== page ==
Adam Smith would want higher power prices - Morphic Asset Management


This article was written by Chad Slater for the AFR. You can read the original column here.


Adam Smith, the author of The Wealth of Nations and arguably the first modern economist, famously said:

“It is not from the benevolence of the butcher, the brewer, or the baker that we expect our dinner, but from their regard to their own interest.”

Which brings me to the “climate wars” that have torn apart the Liberal party. It is embarrassing that we have reached a point where a party with a history steeped in liberalism, free markets and economics has thrown away not just Adam Smith but another influential economist, Arthur Pigou.

Pigou, whilst at Cambridge University in 1920 published The Economics of Welfare, which was the first attempt at modelling externalities. Within economics there are what are called “externalities” – these are effects that are not captured in market pricing. Common examples include the costs to the public health system for cigarette smokers and alcohol-related deaths. But it can also include positive externalities: it’s one reason why the government subsidises university fees. There is nothing at all “socialist” about pricing externalities.

There is a broad consensus amongst the scientific community that there are externalities associated with burning fossil fuels. The obvious one is carbon and the resultant global warming, but there is increasing evidence that air pollution from particulate matter causes a range of effects on cognitive abilities. Or put another way: there is really only an argument over the size of the externality rather than the direction.

One of the great myths of the climate wars is that since Australia is small in the world, why should we do something if no-one else does?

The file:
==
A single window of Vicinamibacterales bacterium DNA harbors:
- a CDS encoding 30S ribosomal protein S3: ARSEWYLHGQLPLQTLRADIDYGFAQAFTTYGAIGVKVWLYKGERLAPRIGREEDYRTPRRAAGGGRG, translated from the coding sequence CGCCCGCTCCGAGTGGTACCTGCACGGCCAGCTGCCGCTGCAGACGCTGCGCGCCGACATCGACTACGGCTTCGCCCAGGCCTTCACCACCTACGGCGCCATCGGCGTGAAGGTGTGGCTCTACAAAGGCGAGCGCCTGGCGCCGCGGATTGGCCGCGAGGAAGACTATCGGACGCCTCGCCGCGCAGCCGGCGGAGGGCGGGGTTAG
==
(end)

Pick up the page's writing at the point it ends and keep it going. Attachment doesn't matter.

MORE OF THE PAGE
It misses the nature of pricing externalities. The consequence of externality taxes is that it changes the relative price signal. The price signal is telling you to consume less. A tax on carbon, with the revenue raised being returned in tax cuts, is cost neutral to you as a consumer. If the price of power goes up by $400, but you get a $400 tax cut, there is no net effect on you. What you probably will do is try and think of ways to use less power where you can. Be it installing roof-top solar or buying a more fuel-efficient car: your self-interest – the one Smith refers to – helps everyone.

And it works: the  UK has quickly succeeded in lowering its level of carbon emissions by implementing a carbon tax four years ago. It is also why whilst it’s a global problem, that is no impediment to Australia pricing it. In the same way wine is exported, coal and gas exports have nothing to do with a local carbon tax. It doesn’t make an industry “uncompetitive”: government can simply rebate the exported amount and tariff the imported carbon.

And the market implications? Here’s the rub with free markets and why I quoted Smith at the start: it’s not always obvious who the winner is and Governments are notoriously bad at “picking winners”. It could be hydropower – a peaking power source with fast dispatchability and zero carbon costs. It could be large scale battery. It may not be roof-top solar if the subsidies are removed. Who knows?

This is also why the current model of blindly subsidising roof-top solar is also wrong. It puts pressure on the grid, a cost that is not borne by the user who installed the roof-top solar. It’s also making an assumption that this is the best way to reduce carbon emission. It may be, but without pricing carbon correctly, it’s hard to know.

I’ll leave the last, optimistic, word to Smith:

“How selfish soever man may be supposed, there are evidently some principles in his nature, which interest him in the fortune of others, and render their happiness necessary to him, though he derives nothing from it, except the pleasure of seeing it.”


You can find the AFR version of this article in pdf here.


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